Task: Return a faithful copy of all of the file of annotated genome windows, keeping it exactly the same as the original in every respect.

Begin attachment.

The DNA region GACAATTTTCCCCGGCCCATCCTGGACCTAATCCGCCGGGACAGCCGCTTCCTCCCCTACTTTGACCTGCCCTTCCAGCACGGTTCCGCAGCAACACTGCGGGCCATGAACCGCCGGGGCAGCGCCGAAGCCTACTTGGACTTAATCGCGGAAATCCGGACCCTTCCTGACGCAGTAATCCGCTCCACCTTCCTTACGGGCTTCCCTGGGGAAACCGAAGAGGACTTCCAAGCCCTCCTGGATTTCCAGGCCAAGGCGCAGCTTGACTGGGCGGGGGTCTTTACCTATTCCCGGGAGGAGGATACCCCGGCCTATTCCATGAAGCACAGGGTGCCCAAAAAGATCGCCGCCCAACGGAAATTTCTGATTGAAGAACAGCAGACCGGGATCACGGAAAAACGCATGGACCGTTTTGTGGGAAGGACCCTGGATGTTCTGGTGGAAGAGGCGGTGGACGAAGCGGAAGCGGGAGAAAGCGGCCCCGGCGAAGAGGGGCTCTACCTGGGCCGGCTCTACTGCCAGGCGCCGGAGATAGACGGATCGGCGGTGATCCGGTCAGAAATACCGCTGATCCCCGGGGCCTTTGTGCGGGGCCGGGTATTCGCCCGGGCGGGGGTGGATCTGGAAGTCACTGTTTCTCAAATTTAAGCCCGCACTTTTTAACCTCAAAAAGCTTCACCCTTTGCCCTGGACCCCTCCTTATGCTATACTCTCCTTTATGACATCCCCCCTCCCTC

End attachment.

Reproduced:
The DNA region GACAATTTTCCCCGGCCCATCCTGGACCTAATCCGCCGGGACAGCCGCTTCCTCCCCTACTTTGACCTGCCCTTCCAGCACGGTTCCGCAGCAACACTGCGGGCCATGAACCGCCGGGGCAGCGCCGAAGCCTACTTGGACTTAATCGCGGAAATCCGGACCCTTCCTGACGCAGTAATCCGCTCCACCTTCCTTACGGGCTTCCCTGGGGAAACCGAAGAGGACTTCCAAGCCCTCCTGGATTTCCAGGCCAAGGCGCAGCTTGACTGGGCGGGGGTCTTTACCTATTCCCGGGAGGAGGATACCCCGGCCTATTCCATGAAGCACAGGGTGCCCAAAAAGATCGCCGCCCAACGGAAATTTCTGATTGAAGAACAGCAGACCGGGATCACGGAAAAACGCATGGACCGTTTTGTGGGAAGGACCCTGGATGTTCTGGTGGAAGAGGCGGTGGACGAAGCGGAAGCGGGAGAAAGCGGCCCCGGCGAAGAGGGGCTCTACCTGGGCCGGCTCTACTGCCAGGCGCCGGAGATAGACGGATCGGCGGTGATCCGGTCAGAAATACCGCTGATCCCCGGGGCCTTTGTGCGGGGCCGGGTATTCGCCCGGGCGGGGGTGGATCTGGAAGTCACTGTTTCTCAAATTTAAGCCCGCACTTTTTAACCTCAAAAAGCTTCACCCTTTGCCCTGGACCCCTCCTTATGCTATACTCTCCTTTATGACATCCCCCCTCCCTC